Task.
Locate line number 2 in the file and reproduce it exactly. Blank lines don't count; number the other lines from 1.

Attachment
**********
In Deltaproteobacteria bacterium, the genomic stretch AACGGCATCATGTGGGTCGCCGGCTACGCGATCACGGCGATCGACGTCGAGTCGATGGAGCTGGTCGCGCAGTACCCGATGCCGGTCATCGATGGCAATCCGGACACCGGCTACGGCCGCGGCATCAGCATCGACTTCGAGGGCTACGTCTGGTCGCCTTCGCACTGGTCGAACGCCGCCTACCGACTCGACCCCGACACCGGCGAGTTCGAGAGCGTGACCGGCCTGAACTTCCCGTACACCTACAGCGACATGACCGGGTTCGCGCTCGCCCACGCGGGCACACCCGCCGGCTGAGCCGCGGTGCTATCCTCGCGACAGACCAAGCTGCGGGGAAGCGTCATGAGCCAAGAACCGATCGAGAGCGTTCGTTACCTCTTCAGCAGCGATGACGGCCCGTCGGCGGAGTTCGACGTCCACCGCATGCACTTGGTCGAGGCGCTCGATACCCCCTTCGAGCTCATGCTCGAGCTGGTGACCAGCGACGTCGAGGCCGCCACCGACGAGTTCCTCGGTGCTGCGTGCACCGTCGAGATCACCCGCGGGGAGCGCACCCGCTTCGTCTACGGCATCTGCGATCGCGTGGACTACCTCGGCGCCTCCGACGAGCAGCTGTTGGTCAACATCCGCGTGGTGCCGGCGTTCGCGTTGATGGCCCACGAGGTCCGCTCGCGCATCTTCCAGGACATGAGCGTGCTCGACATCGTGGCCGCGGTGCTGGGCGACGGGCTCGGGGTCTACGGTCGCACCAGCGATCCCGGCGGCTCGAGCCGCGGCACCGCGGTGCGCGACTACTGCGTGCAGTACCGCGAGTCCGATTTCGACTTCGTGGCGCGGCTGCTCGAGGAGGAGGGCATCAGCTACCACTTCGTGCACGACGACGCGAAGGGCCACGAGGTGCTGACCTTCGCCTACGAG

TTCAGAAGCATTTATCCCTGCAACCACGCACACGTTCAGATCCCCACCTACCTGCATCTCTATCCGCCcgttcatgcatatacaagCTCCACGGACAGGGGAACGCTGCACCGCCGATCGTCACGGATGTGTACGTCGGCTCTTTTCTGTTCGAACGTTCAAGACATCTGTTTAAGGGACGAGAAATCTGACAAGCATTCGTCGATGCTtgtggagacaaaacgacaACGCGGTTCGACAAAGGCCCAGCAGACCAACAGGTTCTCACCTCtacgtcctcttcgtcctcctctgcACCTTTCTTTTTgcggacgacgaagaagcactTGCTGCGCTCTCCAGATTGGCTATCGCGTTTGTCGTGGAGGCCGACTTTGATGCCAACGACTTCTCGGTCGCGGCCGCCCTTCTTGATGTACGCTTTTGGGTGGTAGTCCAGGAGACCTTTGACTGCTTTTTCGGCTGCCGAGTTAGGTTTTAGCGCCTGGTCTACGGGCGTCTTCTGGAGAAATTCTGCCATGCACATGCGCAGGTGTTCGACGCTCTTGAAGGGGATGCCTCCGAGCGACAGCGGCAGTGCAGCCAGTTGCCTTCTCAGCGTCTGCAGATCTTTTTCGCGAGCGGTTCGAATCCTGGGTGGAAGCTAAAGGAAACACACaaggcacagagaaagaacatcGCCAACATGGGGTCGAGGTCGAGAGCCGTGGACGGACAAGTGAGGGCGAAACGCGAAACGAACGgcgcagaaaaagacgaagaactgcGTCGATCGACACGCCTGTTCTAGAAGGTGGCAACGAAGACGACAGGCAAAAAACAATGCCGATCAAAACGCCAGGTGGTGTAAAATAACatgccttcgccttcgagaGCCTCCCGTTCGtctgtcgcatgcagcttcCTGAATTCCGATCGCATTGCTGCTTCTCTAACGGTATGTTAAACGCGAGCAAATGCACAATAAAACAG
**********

TTCAGAAGCATTTATCCCTGCAACCACGCACACGTTCAGATCCCCACCTACCTGCATCTCTATCCGCCcgttcatgcatatacaagCTCCACGGACAGGGGAACGCTGCACCGCCGATCGTCACGGATGTGTACGTCGGCTCTTTTCTGTTCGAACGTTCAAGACATCTGTTTAAGGGACGAGAAATCTGACAAGCATTCGTCGATGCTtgtggagacaaaacgacaACGCGGTTCGACAAAGGCCCAGCAGACCAACAGGTTCTCACCTCtacgtcctcttcgtcctcctctgcACCTTTCTTTTTgcggacgacgaagaagcactTGCTGCGCTCTCCAGATTGGCTATCGCGTTTGTCGTGGAGGCCGACTTTGATGCCAACGACTTCTCGGTCGCGGCCGCCCTTCTTGATGTACGCTTTTGGGTGGTAGTCCAGGAGACCTTTGACTGCTTTTTCGGCTGCCGAGTTAGGTTTTAGCGCCTGGTCTACGGGCGTCTTCTGGAGAAATTCTGCCATGCACATGCGCAGGTGTTCGACGCTCTTGAAGGGGATGCCTCCGAGCGACAGCGGCAGTGCAGCCAGTTGCCTTCTCAGCGTCTGCAGATCTTTTTCGCGAGCGGTTCGAATCCTGGGTGGAAGCTAAAGGAAACACACaaggcacagagaaagaacatcGCCAACATGGGGTCGAGGTCGAGAGCCGTGGACGGACAAGTGAGGGCGAAACGCGAAACGAACGgcgcagaaaaagacgaagaactgcGTCGATCGACACGCCTGTTCTAGAAGGTGGCAACGAAGACGACAGGCAAAAAACAATGCCGATCAAAACGCCAGGTGGTGTAAAATAACatgccttcgccttcgagaGCCTCCCGTTCGtctgtcgcatgcagcttcCTGAATTCCGATCGCATTGCTGCTTCTCTAACGGTATGTTAAACGCGAGCAAATGCACAATAAAACAG